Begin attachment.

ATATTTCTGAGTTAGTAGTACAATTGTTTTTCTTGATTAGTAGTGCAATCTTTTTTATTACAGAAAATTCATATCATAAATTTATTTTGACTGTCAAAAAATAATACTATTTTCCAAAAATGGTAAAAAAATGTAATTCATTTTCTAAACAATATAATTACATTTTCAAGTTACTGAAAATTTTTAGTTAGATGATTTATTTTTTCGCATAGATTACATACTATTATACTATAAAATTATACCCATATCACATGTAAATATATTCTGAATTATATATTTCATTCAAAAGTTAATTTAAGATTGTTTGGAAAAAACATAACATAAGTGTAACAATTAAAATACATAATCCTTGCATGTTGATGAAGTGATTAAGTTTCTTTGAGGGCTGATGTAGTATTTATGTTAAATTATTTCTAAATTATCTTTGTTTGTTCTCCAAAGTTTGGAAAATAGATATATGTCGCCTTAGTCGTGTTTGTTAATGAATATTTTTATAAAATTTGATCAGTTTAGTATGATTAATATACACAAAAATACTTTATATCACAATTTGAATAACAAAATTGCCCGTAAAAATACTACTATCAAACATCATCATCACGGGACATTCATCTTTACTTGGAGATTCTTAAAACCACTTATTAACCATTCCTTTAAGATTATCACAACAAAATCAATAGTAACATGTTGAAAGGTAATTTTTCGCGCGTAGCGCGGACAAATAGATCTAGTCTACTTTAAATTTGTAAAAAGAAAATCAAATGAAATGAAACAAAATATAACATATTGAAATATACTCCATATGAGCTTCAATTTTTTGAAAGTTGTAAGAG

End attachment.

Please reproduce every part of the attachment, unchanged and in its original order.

ATATTTCTGAGTTAGTAGTACAATTGTTTTTCTTGATTAGTAGTGCAATCTTTTTTATTACAGAAAATTCATATCATAAATTTATTTTGACTGTCAAAAAATAATACTATTTTCCAAAAATGGTAAAAAAATGTAATTCATTTTCTAAACAATATAATTACATTTTCAAGTTACTGAAAATTTTTAGTTAGATGATTTATTTTTTCGCATAGATTACATACTATTATACTATAAAATTATACCCATATCACATGTAAATATATTCTGAATTATATATTTCATTCAAAAGTTAATTTAAGATTGTTTGGAAAAAACATAACATAAGTGTAACAATTAAAATACATAATCCTTGCATGTTGATGAAGTGATTAAGTTTCTTTGAGGGCTGATGTAGTATTTATGTTAAATTATTTCTAAATTATCTTTGTTTGTTCTCCAAAGTTTGGAAAATAGATATATGTCGCCTTAGTCGTGTTTGTTAATGAATATTTTTATAAAATTTGATCAGTTTAGTATGATTAATATACACAAAAATACTTTATATCACAATTTGAATAACAAAATTGCCCGTAAAAATACTACTATCAAACATCATCATCACGGGACATTCATCTTTACTTGGAGATTCTTAAAACCACTTATTAACCATTCCTTTAAGATTATCACAACAAAATCAATAGTAACATGTTGAAAGGTAATTTTTCGCGCGTAGCGCGGACAAATAGATCTAGTCTACTTTAAATTTGTAAAAAGAAAATCAAATGAAATGAAACAAAATATAACATATTGAAATATACTCCATATGAGCTTCAATTTTTTGAAAGTTGTAAGAG